Cullen Miller: Stolen Nature

With such a plenitude of independent music producers currently releasing music, I'm no longer surprised when I receive material from artists whose work I'm unfamiliar with. What is unusual is for said material to be as solidly crafted as Cullen Miller's Stolen Nature. Born in 1986, the San Francisco-based laptop producer fuses dub, ambient, jazz, funk, and electronic music into nine tightly-constructed and cohesive set-pieces on the fifty-two-minute album. Miller's work is enriched by a background that included learning double bass and studying contemporary classical and modern jazz theory under the tutelage of Netherlands-based composer and bassist Chad Langford. Miller often builds his material from a tight, often funk-oriented (programmed) rhythm base and then overlays it with all manner of natural and electronic sounds—piano, flute, bass, field recordings, synthesizers, voice fragments, and so on (a small number of guest musicians contributes strings, horns, and woodwinds to the album). As a result, his music inhabits a middle ground between synthetic and organic sounds, making it a hybrid that resists easy categorization.

“The Magus” provides a sinuous and seductive starting point with an electro-dub pulse getting things moving understatedly. But Miller shows real skill in the way he enriches the groove with tablas, dobro, voice exhalations, and haunting piano melodies, with the track growing more exotic and enticing as a result. The ten-minute “Cactus Maps” hints at a Steve Reich influence in its opening marimba-based patterning but quickly settles into a loose-limbed funk jam, with live-sounding drumming crossing swords with painterly strokes of slide guitar. “Spore” opts for a more restrained approach in its melding of low-level beats and atmospheric sound design. A serpentine horn solo purrs alongside gently sighing synth flourishes, the splash of vibraphone accents, and a soft flute solo, after which the string-laden “Curwen's Saltes” pairs a violin's rustic cry with an insistent funk groove before breakbeats briefly puncture the mood.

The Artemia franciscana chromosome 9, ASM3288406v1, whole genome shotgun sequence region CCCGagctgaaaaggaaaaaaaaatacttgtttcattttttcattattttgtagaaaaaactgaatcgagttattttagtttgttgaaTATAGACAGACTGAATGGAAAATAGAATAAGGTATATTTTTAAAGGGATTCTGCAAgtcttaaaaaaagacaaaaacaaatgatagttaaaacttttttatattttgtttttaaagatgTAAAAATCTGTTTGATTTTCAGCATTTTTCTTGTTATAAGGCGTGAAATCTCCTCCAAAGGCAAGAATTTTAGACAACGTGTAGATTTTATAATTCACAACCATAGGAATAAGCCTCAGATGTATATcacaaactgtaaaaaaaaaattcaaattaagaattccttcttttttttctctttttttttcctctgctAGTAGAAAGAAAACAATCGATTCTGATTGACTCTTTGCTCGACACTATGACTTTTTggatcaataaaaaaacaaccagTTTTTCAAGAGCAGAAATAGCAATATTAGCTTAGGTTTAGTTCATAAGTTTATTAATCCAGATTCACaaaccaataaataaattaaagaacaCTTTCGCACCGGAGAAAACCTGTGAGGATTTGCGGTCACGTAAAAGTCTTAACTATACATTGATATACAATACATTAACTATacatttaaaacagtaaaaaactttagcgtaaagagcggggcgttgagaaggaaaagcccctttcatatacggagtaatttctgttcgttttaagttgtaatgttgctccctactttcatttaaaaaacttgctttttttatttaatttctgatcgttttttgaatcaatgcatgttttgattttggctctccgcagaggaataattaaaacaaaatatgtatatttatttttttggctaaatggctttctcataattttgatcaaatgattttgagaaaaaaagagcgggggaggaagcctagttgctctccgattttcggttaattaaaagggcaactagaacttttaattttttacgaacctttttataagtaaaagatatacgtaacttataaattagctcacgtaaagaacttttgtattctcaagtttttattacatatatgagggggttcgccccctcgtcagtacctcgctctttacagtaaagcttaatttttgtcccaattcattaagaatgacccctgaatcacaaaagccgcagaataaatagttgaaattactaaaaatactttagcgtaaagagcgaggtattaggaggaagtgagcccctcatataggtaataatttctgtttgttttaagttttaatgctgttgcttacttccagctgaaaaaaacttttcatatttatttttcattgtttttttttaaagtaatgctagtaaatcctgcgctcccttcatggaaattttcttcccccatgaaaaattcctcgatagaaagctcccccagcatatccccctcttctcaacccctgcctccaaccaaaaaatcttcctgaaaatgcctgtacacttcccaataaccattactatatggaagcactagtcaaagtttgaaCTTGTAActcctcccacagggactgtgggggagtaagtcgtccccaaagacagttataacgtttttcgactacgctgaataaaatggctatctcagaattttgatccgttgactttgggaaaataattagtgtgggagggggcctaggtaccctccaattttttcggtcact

From here on in, the material begins to soften in intensity as it heads into its final stage. “Aethyr Or” offers an atmospheric jazz-funk workout with bass clarinet, flute, and trumpet taking solo turns over a tabla-enhanced rhythm base. The most outright dub cut of the bunch, “Devil's Anchor” is ultimately less devilish than transfixing in its weaving of relaxing seaside atmospheres and languorous dub rhythms. Its dreamy vibe carries over into “Milieu” which first aligns soft vocal exhalations with tropical acoustic guitar strums and then sneaks in alto saxophone and piano playing for additional colour. Miller issued three EPs, all on TwoCircles, prior to Stolen Nature, making it his debut full-length and, for a first album, an impressively assured coming-out.

August 2009